In my mother’s case it was the fact that she was already on so many meds that an adequate pain killer couldn’t be administered. So her upper-body pain prevented her from swallowing, coughing or clearing her throat adequately . . . which meant mucous and saliva were trickling down into her lungs. And any attempt to remove it lowered her blood pressure. Eventually her heart function was compromised.

Sometimes it’s just a weird combination of factors that collapse like dominoes.

Oh, it absolutely is, I was just saying that a hip fracture is much more common.

OP, how was your aunt’s health otherwise?

I should mention that I’m a speech therapist in geriatric rehabilitation; I’ve known a lot of little old ladies with broken bones in my life.

Another contributing factor is that in the elderly (especially women) broken hips are often due to osteoporosis, which makes a full recovery from a fracture problematic.

I don’t think anyone has mentioned that whereas broken hips are treated (and “cured”) surgically, there is no surgical treatment for pelvic fractures (or, at it’s least seldom performed). One of the consequences of this is that pelvic fractures can hurt and immobilize an individual for a long time, longer than with a fractured (and then fixed) hip.

The longer someone, especially an elderly person, has pain and immobility (or reduced mobility), the more likely they are to develop any of the complications that people have mentioned already. To summarize:

Immobility (or significantly reduced mobility) promotes blood clots, pneumonia (and partial collapse of the lung, called atelectasis), urinary tract infection, constipation, “bed sores”, and "deconditioning (basically an accelerated form of muscle atrophy and loss of fitness). Deconditioning occurs rapidly in the elderly, within 48 hours, and can lead to a vicious circle with deconditioning leading to less mobility etc.

And, of course, simply being in a health care institution, by statistics if not neglect, may lead to medical misadventure (e.g. getting your neighbour’s medication). Likewise, such places may be crawling with virulent bacteria. And, the act of hospitalization itself can cause a previously well and lucid older individual to develop delirium. Delirium leads to all sorts of undesirable effects.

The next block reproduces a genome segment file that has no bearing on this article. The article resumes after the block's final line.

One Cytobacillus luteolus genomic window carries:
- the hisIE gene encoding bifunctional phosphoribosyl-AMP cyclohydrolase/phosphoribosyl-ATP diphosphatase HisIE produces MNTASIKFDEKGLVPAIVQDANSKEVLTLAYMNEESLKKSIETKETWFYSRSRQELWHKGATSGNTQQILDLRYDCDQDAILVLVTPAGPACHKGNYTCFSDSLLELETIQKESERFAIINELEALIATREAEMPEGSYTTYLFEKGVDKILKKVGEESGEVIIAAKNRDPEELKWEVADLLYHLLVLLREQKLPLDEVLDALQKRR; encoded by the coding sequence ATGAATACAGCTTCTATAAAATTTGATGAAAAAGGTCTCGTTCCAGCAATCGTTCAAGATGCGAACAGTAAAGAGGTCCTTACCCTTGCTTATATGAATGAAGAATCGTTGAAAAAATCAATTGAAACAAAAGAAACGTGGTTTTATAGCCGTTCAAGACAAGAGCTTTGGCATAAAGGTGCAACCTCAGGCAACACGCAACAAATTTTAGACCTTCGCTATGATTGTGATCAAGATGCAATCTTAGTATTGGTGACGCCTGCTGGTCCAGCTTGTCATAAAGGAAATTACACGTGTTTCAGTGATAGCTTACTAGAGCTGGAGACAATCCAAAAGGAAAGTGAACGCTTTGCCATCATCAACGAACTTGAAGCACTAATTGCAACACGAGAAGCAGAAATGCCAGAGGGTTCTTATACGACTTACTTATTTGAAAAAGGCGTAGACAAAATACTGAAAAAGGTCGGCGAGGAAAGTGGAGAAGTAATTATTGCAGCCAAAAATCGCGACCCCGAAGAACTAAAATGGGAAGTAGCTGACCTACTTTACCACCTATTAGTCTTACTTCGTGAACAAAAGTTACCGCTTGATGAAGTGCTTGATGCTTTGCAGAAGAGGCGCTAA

All the medications used to relieve pain and thus promote mobility (and maintain conditioning) have side effects which can be profound and all too common in the elderly. Narcotics, even weak ones like codeine lead to constipation. And even though constipation might be a minor problem, more of an annoyance, for a 30-year-old, it can turn into a life-threatening, situation for a frail 90-year-old. Narcotics also lead to delirium which leads to its own problems including more falls, permanent cognitive impairment, and much more, including death. Drugs like Motrin (NSAIDs) are particularly toxic to the elderly, leading to kidney problems, heart failure, and internal bleeding. Yet, if you don’t treat the pain, the person won’t want to move, or at least will participate less in their physiotherapy and quit sooner.

Bottom line, as said above my several people, fractured pelvises can kill. Indeed, anything that requires an older, especially a frail elderly person to be hospitalized, can start a chain of events that too often leads to loss of independence, cognitive decline, and even death.

I didn’t know that. I’m used to dogs and cats getting pelvic repairs and so thought people got them, too. Thinking about it, I guess it’s a much more difficult surgical approach in people. Good/interesting to know.

OP, I hope your auntie manages to get better.

Just to be clear, I’m talking primarily about the relatively common pubic rami fracture that occur in the elderly. Management may be different in more youthful patients or when there is associated soft tissue damage (e.g. bladder, urethra) such as may occur in, say, a serious MVA.

I hope your Aunt recovers :heart:. My 88 year old Mum broke her pelvis last week. Shec lives in her own home and was fine til my brother went back to live. He said he eas looking after her. She was admitted to hospital, described by Amulance Drivers. Malnourished, dehydrated and filthy - so much for brother!!
She is feeble and tiny and cant walk on pelvis. She has been saying weird things when i speak to her on phone, as i live on other side of Australia. She also is freezing cold and getti g worse. Its definately not cold there. How do you think she will fare…will she be abke to go home. So many question. Thank you all.

I suppose it would be in poor taste to use the word “zombie” at this point, but the OP posted over two years ago, and hasn’t been heard from in nearly as long.